It’s quite accessible for those who have only a passing knowledge of British (mostly English) history. Some episodes are dealt with in a way readers not already steeped in the tradition will find adequate, others will need some illumination from other works. But it's a cohesive story, and probably a good initial brush-up for those who haven't read such stuff since their early schooling.

I said that Trevelyan is patriotic. He was writing in the early part of the 20th century, and was proud of England. He believed the Celtic, Anglo-Saxon and Scandinavian were the basis for something good. This good thing got much better with the Conquest by the Normans, and became, with Henry the Second, in hindsight, the prototype for the best polities in the world, those of the English-speaking peoples. Trevelyan takes particular care to explore the Stuarts. the Commonwealth & Cromwell, the Restoration, and the "Glorious Revolution". Historiographical trends have since worked against Trevelyan in this area, but Americans will likely recognize the Gruenderjahre of their own polity here, for better or worse.

His style is rich and direct at the same time. An easy but edifying read. Any literate person who doesn't hate England will enjoy it, especially if English is a language they have known since early on in life.

I haven't read the six full volumes of the extended set. I'm not sure that this "Shortened history" is actually an abridgment of those six volumes.
53 of 53 people found the following review helpful
5.0 out of 5 stars Entertaining and enlightening 14 July 2000
By A Customer - Published on Amazon.com
Format: Paperback
Trevelyn was the nephew of Macauley--that other great English historian. Macauley's work focused on a brief period of English history after the Restoration. Trevelyn's work stretches from the ancient era to the end of World War I. I have read several works on the history of England, but this was by far the most pleasurable to read and the most informative. The book does a great job in explaining the religious and social issues surrounding the Reformation, the regicide, Cromwell's protectorate, and the Restoration. I feel that my understanding of the English-speaking world has been improved significantly. I have not yet read Churchill's history, but I cannot imagine anything better. Trevelyn's style is entertaining and he has a real pride in his native land which comes through the book.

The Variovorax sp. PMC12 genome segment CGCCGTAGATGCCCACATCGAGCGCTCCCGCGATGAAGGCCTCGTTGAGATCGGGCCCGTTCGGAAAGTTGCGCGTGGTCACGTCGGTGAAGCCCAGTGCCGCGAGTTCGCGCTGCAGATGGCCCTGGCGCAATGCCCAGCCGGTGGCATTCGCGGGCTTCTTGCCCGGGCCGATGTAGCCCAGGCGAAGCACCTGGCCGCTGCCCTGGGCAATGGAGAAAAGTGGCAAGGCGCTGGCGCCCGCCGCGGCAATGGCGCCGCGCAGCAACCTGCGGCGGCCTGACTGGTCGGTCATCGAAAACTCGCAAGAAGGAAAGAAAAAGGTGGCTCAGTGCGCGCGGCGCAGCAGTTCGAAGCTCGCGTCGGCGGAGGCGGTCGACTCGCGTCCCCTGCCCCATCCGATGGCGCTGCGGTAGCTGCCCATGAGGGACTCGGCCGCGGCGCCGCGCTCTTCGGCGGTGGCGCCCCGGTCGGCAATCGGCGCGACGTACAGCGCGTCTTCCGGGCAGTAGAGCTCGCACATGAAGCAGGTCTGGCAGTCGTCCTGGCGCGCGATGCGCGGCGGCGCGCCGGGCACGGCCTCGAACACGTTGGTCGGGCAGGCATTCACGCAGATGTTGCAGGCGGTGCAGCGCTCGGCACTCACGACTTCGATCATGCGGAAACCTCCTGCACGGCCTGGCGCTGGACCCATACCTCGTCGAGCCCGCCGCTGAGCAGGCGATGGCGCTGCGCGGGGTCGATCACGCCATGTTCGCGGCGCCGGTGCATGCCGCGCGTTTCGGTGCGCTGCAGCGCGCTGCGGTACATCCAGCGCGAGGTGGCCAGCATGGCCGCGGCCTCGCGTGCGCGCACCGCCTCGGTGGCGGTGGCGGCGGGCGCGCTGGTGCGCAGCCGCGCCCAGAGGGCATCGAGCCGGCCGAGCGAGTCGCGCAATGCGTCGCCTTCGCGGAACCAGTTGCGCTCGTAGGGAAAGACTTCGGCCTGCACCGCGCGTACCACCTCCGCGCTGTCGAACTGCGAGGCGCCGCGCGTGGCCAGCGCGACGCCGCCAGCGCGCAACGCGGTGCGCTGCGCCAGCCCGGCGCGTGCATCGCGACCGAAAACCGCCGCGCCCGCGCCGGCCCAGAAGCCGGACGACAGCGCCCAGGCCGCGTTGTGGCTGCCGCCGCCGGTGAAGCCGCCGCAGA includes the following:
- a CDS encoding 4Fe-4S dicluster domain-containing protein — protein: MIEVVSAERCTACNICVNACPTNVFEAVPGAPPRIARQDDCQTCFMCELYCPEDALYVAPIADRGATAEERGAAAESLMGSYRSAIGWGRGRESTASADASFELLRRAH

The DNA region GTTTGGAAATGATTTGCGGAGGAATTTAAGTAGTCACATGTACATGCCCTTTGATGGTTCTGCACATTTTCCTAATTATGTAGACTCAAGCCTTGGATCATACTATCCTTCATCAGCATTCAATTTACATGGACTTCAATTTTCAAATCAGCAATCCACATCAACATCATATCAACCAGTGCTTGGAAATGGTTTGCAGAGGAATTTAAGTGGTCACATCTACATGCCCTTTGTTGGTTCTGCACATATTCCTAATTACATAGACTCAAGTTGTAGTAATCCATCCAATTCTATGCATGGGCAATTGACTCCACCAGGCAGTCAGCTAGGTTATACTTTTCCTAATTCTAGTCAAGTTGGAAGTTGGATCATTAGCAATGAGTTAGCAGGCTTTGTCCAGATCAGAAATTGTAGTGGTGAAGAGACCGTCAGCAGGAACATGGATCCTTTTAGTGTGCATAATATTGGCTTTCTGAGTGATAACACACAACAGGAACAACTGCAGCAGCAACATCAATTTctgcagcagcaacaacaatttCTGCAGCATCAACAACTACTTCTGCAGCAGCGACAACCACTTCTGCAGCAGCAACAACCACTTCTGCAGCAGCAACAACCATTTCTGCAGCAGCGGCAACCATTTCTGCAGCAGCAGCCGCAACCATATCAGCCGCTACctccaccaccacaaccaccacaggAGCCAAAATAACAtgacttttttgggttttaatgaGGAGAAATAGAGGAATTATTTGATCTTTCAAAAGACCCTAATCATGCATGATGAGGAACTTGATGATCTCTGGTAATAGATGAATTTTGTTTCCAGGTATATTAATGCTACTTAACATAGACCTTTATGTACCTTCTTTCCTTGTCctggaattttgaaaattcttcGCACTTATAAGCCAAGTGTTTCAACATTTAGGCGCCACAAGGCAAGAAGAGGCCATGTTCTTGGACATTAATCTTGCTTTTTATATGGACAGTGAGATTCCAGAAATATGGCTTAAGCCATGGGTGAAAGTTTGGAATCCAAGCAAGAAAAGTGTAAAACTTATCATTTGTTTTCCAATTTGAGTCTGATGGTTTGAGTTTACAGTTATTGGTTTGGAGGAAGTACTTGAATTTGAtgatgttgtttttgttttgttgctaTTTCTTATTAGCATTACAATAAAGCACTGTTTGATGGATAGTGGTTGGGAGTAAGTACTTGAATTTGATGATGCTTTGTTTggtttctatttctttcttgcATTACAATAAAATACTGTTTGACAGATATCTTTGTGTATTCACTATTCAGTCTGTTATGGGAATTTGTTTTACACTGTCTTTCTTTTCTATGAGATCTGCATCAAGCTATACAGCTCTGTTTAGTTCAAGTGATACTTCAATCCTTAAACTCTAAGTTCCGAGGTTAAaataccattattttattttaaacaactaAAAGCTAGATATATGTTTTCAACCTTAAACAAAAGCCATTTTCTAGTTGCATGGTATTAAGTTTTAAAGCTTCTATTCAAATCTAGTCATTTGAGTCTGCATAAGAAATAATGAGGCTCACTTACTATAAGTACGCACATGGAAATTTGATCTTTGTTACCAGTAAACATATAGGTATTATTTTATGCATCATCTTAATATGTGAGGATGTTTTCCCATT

2 of 4 people found the following review helpful
4.0 out of 5 stars Four Stars 8 Jun. 2015
By MichaelRS - Published on Amazon.com
Format: Paperback Verified Purchase
I had to read this as one of our "text" for a History of Britain class. It is an easy, factual read of the history of England, if a bit dry now and then. Better if you are a history buff. But I don't think it's too awful a read for, say, a student that HAS to take a history course for which it is required reading.
If you'd like something a little more entertaining, that gives you the progress of England from the thawing of the ice age thru WW II, check out "Sarum: the Novel of England", by Edward Rutherfurd (which was our other "text"). It follows the general development of England and it's peoples through several fictional families in a more general sense and, as I said, is more entertaining.
But obviously our instructor picked them because the two books do compliment each other.